While the IOC continues to discriminate against Black women due to draconian hormone testing, it’s far from the first time the Olympics has been associated with sexism:
It’s true that women of all ages were allowed to enjoy the festivities and exhilarating athletic events in cities throughout the Peloponnese states, including Delos and Athens. But the Games in Olympia in the land of Elis—the city where the Olympics originated—retained its traditional, sacred ban of women. Elis decreed that if a married woman (unmarried women could watch) was caught present at the Olympic Games she would be cast down from Mount Typaeum and into the river flowing below, according to Greek geographer and travel writer Pausanias.
During these ancient times, women lived much shorter lives, were excluded from political decision-making and religious rites, were forced into early marriages, and then gave birth to several children. Despite the societal inequalities and oppression, women in Greece wanted to play—so they started their own Olympics called the Heraean Games.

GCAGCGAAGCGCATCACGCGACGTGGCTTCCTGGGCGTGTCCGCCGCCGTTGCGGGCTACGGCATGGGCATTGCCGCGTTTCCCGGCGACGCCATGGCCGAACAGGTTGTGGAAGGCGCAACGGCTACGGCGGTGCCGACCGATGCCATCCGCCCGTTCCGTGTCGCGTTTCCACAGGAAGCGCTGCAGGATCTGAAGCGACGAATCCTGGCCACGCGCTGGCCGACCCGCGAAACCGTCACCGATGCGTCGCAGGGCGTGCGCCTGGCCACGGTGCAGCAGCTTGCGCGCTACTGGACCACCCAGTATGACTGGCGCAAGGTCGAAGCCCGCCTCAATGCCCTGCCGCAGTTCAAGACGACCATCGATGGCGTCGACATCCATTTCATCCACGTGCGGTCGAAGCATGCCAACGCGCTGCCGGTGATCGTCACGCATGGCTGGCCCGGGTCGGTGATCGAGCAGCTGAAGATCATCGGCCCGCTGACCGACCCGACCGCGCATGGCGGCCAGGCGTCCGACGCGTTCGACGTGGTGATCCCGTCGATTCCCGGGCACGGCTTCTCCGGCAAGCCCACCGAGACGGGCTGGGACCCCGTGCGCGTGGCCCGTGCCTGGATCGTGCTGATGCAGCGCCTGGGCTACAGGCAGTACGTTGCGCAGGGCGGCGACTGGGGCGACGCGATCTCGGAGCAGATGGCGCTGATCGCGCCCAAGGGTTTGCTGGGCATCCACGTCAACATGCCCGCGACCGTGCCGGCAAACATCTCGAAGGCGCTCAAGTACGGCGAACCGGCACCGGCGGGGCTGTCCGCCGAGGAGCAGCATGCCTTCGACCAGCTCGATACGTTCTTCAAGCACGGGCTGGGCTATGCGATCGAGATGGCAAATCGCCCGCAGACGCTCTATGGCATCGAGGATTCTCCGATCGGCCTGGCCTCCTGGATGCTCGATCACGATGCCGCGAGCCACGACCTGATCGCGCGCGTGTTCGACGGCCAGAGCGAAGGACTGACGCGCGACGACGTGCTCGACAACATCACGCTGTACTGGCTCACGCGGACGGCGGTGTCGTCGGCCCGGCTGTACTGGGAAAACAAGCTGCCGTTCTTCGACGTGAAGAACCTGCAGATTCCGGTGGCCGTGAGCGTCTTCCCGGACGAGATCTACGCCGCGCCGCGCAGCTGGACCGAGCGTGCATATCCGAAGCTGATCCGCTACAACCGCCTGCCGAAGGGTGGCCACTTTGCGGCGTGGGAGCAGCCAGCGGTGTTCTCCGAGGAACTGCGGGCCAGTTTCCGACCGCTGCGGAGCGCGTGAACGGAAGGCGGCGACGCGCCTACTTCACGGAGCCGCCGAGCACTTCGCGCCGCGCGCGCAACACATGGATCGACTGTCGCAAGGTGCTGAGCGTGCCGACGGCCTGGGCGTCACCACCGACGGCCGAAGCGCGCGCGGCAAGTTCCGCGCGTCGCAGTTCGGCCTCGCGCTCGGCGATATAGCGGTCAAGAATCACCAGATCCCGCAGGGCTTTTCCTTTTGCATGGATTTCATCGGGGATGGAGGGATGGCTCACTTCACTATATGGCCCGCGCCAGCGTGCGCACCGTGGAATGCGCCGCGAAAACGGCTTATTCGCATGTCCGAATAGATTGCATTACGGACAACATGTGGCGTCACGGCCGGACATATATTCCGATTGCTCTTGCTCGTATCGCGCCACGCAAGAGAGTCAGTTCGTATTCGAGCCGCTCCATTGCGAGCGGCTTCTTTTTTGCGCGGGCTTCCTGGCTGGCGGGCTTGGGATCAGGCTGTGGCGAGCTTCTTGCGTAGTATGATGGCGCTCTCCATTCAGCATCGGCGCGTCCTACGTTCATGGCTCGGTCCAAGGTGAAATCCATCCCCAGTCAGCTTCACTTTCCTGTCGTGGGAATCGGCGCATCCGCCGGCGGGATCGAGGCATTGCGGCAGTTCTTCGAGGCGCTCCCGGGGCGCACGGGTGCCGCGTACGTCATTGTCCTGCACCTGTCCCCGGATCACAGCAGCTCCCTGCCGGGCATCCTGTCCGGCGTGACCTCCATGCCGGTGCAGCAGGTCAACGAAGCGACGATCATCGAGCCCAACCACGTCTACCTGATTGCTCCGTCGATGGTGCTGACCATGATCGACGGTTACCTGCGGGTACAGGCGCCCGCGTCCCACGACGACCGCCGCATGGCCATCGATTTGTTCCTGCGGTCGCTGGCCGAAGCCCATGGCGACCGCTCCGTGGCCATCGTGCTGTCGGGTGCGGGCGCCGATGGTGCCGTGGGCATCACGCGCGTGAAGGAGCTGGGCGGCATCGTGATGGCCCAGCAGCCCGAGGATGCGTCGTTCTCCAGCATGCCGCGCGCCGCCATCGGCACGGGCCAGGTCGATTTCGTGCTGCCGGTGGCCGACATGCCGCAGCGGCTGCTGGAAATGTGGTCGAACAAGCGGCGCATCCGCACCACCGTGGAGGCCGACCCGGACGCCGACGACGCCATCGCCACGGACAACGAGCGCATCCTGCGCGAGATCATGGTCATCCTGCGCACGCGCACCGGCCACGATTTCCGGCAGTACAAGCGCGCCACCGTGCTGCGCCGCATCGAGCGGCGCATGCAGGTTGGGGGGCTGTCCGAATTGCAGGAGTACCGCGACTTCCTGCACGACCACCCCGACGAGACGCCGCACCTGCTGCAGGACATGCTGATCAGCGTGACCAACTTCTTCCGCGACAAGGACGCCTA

The Heraean Games honoured Greek goddess and wife/half-sister of Zeus, Hera (hence the name), but documentation is sketchy, as is when the games started:
Scholars are unsure of when the Heraean Games began, some estimating that it could be as old as the first Olympic Games, which traces back to 776 B.C. In Pausanias’ detailed recording of the Heraean Games, the Temple of Hera in Olympia, and women at the Olympics, he states that the maidens’ footraces go back to “ancient times.”
More on theHeraean Games: Cynisca and the Heraean Games: The Female Athletes of Ancient Greece and The Women: Were The Ancient Olympics Just For Men?